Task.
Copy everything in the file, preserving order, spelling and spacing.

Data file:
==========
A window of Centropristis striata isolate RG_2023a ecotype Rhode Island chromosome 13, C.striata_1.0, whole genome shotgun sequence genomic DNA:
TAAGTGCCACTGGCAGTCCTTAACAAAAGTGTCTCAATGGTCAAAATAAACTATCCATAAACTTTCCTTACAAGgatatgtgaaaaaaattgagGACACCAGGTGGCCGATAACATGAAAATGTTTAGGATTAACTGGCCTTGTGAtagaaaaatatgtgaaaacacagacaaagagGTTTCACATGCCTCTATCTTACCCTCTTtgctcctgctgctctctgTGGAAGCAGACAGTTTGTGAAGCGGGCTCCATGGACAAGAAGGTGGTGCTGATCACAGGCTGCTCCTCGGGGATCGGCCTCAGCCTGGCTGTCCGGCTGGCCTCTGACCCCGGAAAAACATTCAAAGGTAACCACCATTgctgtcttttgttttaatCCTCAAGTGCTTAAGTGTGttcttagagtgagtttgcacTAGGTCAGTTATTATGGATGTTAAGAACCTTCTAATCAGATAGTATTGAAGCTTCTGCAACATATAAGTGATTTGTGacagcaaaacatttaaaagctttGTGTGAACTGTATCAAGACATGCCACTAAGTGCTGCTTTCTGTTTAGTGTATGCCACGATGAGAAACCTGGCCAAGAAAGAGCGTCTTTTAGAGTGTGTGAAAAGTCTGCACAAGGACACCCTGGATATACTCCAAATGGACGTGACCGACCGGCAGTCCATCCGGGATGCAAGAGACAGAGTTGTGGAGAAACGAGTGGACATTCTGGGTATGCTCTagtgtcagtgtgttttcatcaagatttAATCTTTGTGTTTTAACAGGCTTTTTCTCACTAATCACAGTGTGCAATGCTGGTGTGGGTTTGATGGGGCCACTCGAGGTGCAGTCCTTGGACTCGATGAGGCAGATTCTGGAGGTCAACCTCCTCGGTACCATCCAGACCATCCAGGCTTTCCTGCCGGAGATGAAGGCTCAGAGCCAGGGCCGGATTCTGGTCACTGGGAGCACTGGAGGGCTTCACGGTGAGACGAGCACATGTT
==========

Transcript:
A window of Centropristis striata isolate RG_2023a ecotype Rhode Island chromosome 13, C.striata_1.0, whole genome shotgun sequence genomic DNA:
TAAGTGCCACTGGCAGTCCTTAACAAAAGTGTCTCAATGGTCAAAATAAACTATCCATAAACTTTCCTTACAAGgatatgtgaaaaaaattgagGACACCAGGTGGCCGATAACATGAAAATGTTTAGGATTAACTGGCCTTGTGAtagaaaaatatgtgaaaacacagacaaagagGTTTCACATGCCTCTATCTTACCCTCTTtgctcctgctgctctctgTGGAAGCAGACAGTTTGTGAAGCGGGCTCCATGGACAAGAAGGTGGTGCTGATCACAGGCTGCTCCTCGGGGATCGGCCTCAGCCTGGCTGTCCGGCTGGCCTCTGACCCCGGAAAAACATTCAAAGGTAACCACCATTgctgtcttttgttttaatCCTCAAGTGCTTAAGTGTGttcttagagtgagtttgcacTAGGTCAGTTATTATGGATGTTAAGAACCTTCTAATCAGATAGTATTGAAGCTTCTGCAACATATAAGTGATTTGTGacagcaaaacatttaaaagctttGTGTGAACTGTATCAAGACATGCCACTAAGTGCTGCTTTCTGTTTAGTGTATGCCACGATGAGAAACCTGGCCAAGAAAGAGCGTCTTTTAGAGTGTGTGAAAAGTCTGCACAAGGACACCCTGGATATACTCCAAATGGACGTGACCGACCGGCAGTCCATCCGGGATGCAAGAGACAGAGTTGTGGAGAAACGAGTGGACATTCTGGGTATGCTCTagtgtcagtgtgttttcatcaagatttAATCTTTGTGTTTTAACAGGCTTTTTCTCACTAATCACAGTGTGCAATGCTGGTGTGGGTTTGATGGGGCCACTCGAGGTGCAGTCCTTGGACTCGATGAGGCAGATTCTGGAGGTCAACCTCCTCGGTACCATCCAGACCATCCAGGCTTTCCTGCCGGAGATGAAGGCTCAGAGCCAGGGCCGGATTCTGGTCACTGGGAGCACTGGAGGGCTTCACGGTGAGACGAGCACATGTT